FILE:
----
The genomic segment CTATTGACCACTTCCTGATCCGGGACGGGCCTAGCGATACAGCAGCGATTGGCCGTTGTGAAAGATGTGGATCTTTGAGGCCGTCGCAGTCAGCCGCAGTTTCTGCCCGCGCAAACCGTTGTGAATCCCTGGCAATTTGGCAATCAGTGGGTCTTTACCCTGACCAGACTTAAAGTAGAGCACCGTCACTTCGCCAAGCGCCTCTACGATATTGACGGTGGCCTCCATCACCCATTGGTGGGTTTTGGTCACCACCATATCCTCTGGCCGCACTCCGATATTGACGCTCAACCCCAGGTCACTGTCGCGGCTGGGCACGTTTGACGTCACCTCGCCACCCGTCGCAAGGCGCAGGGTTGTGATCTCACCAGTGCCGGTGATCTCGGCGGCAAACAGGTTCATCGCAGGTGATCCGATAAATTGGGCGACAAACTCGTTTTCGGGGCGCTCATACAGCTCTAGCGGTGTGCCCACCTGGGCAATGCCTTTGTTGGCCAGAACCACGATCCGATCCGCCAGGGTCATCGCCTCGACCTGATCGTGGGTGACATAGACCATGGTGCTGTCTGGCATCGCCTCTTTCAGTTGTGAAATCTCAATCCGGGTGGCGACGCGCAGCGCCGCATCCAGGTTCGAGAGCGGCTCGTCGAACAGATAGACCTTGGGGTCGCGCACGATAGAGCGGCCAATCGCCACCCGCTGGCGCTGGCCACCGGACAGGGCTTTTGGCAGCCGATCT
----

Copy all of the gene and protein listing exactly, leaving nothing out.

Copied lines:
The genomic segment CTATTGACCACTTCCTGATCCGGGACGGGCCTAGCGATACAGCAGCGATTGGCCGTTGTGAAAGATGTGGATCTTTGAGGCCGTCGCAGTCAGCCGCAGTTTCTGCCCGCGCAAACCGTTGTGAATCCCTGGCAATTTGGCAATCAGTGGGTCTTTACCCTGACCAGACTTAAAGTAGAGCACCGTCACTTCGCCAAGCGCCTCTACGATATTGACGGTGGCCTCCATCACCCATTGGTGGGTTTTGGTCACCACCATATCCTCTGGCCGCACTCCGATATTGACGCTCAACCCCAGGTCACTGTCGCGGCTGGGCACGTTTGACGTCACCTCGCCACCCGTCGCAAGGCGCAGGGTTGTGATCTCACCAGTGCCGGTGATCTCGGCGGCAAACAGGTTCATCGCAGGTGATCCGATAAATTGGGCGACAAACTCGTTTTCGGGGCGCTCATACAGCTCTAGCGGTGTGCCCACCTGGGCAATGCCTTTGTTGGCCAGAACCACGATCCGATCCGCCAGGGTCATCGCCTCGACCTGATCGTGGGTGACATAGACCATGGTGCTGTCTGGCATCGCCTCTTTCAGTTGTGAAATCTCAATCCGGGTGGCGACGCGCAGCGCCGCATCCAGGTTCGAGAGCGGCTCGTCGAACAGATAGACCTTGGGGTCGCGCACGATAGAGCGGCCAATCGCCACCCGCTGGCGCTGGCCACCGGACAGGGCTTTTGGCAGCCGATCT